role of the federal reserve for the united states or think it is healthy that "-right-double-quote, criticism from the white house at the fed is out in the open. what to think of that, doctor waller? >> the institutional design to the central bank is what gives us independence and accommodation of having political confirmed board members plus regional fed presidents were not regional appointees or provide a check in the overlapping long terms of office give you some protection in the sense of being able to think in the long run for the good of the country and how you develop policies and the fact that we don't make policy by one person that it is a group that has to make that decision requires some degree of consensus of how you develop policy and that is the tough j job. >> but the fact there isn't a statement that there isn't reference independence in the legislation that defines the role of the federal reserve to think that means there isn't independence?
>> no, as i said, i view it as the institutional design. >> doctor shelton, let me ask you the same initial question but do you believe in independence? >> absolutely, senator smith. >> if that is the case what did you mean when you told a ubs executive and an interview for month ago that you quote don't see any reference to independence in the legislators that is defined the role of the federal reserve for the united states but what did you mean by that statement? >> in researching the language of the 1977 federal reserve reform act and in the humphrey hawkins legislation i was searching for exactly that. as i say, i was surprised it was not asserted more clearly but as doctor waller was saying the operational autonomy of the federal reserve assures its independence over and above its political independence which is guaranteed by having members who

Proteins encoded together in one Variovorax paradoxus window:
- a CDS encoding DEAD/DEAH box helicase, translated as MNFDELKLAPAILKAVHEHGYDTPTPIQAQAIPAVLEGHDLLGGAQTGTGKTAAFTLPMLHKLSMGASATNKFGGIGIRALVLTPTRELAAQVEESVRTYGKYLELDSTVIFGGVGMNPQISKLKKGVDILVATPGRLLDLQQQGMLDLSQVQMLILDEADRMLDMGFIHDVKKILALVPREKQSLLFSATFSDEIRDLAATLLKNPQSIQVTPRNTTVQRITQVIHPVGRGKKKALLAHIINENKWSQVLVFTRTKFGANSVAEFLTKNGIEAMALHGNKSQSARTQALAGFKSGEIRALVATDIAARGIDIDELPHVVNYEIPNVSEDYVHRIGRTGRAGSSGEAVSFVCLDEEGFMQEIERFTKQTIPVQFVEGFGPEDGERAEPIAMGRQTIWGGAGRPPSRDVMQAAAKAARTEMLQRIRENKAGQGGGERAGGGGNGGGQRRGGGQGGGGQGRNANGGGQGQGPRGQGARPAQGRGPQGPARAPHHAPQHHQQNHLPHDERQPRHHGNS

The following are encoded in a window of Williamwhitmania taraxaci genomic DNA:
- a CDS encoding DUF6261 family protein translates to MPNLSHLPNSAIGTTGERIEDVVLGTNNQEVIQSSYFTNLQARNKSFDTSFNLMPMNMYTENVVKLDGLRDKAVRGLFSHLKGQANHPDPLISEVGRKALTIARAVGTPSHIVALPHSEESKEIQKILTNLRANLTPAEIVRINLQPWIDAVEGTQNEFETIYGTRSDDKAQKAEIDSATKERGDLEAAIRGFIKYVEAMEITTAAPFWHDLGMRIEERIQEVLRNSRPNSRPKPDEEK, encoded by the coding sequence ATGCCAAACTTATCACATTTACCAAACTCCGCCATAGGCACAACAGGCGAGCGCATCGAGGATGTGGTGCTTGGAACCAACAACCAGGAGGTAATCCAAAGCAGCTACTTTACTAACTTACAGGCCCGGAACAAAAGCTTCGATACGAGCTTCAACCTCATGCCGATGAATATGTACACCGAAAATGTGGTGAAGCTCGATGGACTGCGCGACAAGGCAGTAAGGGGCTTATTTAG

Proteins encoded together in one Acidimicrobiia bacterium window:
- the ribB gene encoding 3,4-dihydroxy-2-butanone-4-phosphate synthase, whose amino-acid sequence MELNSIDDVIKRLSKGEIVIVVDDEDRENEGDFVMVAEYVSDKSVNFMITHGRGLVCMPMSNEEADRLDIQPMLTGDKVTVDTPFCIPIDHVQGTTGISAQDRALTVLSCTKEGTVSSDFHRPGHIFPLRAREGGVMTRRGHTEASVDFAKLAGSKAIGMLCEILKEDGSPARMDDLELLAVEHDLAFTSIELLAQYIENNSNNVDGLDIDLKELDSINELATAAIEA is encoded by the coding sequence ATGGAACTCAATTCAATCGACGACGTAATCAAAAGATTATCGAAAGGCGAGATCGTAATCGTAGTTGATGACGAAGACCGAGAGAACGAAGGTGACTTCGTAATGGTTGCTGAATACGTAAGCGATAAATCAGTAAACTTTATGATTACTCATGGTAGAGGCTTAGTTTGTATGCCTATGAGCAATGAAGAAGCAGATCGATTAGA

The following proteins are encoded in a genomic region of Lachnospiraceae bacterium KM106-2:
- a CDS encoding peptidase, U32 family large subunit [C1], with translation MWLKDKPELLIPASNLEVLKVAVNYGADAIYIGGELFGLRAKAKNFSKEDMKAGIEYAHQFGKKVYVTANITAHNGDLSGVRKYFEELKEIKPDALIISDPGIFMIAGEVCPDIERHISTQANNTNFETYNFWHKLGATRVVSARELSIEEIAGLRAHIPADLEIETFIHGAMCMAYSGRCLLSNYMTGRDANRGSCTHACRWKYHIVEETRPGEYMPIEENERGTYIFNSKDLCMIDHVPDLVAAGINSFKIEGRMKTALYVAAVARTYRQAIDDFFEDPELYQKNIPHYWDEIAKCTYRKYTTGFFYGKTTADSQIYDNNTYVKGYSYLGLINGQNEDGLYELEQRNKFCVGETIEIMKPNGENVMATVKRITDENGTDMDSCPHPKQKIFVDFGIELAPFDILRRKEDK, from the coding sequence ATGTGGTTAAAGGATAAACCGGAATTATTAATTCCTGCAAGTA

think for themselves, as i believe every member of the federal open market committee does. the only one who can reverse an interest rate decision of the federal reserve are the members of the fomc themselves as they did last year. >> you also said that you think this is healthy that quote criticism from the white house or the fed is out in the open. do you think it is healthy for the president to criticize the fed? >> as i have said in the past some federal reserve officials have suggested they were quietly pressured so at least it is transparent but i have also said i don't censor what someone else says and i believe everyone has the right to criticize the federal reserve, including the president, including every member of congress and every citizen. >> but isn't what the present didn't doing here at an attempt to influence the flood which one
that suggest the president doesn't believe in the independence of fed because he is, in fact, attempted to uses his inuvik and power to influence the fed but doesn't that mean he doesn't himself believe in the independence of the fed? >> i don't think people in that position a response ability as someone is serving on the fed is easily intimidated. i think that is what you are looking for, people who think for themselves and that is why i appreciate this committee judging nominees for exactly that characteristic. i do not think that anyone on the fomc is affected by political pressure. >> well, my view it is clearly the president attempting to undermine the independence of the fed and this is an issue are very concerned about. i know i am out of time, mr. chair, but thank you. >> senator kennedy, thank you. >> doctor shelton, i want you to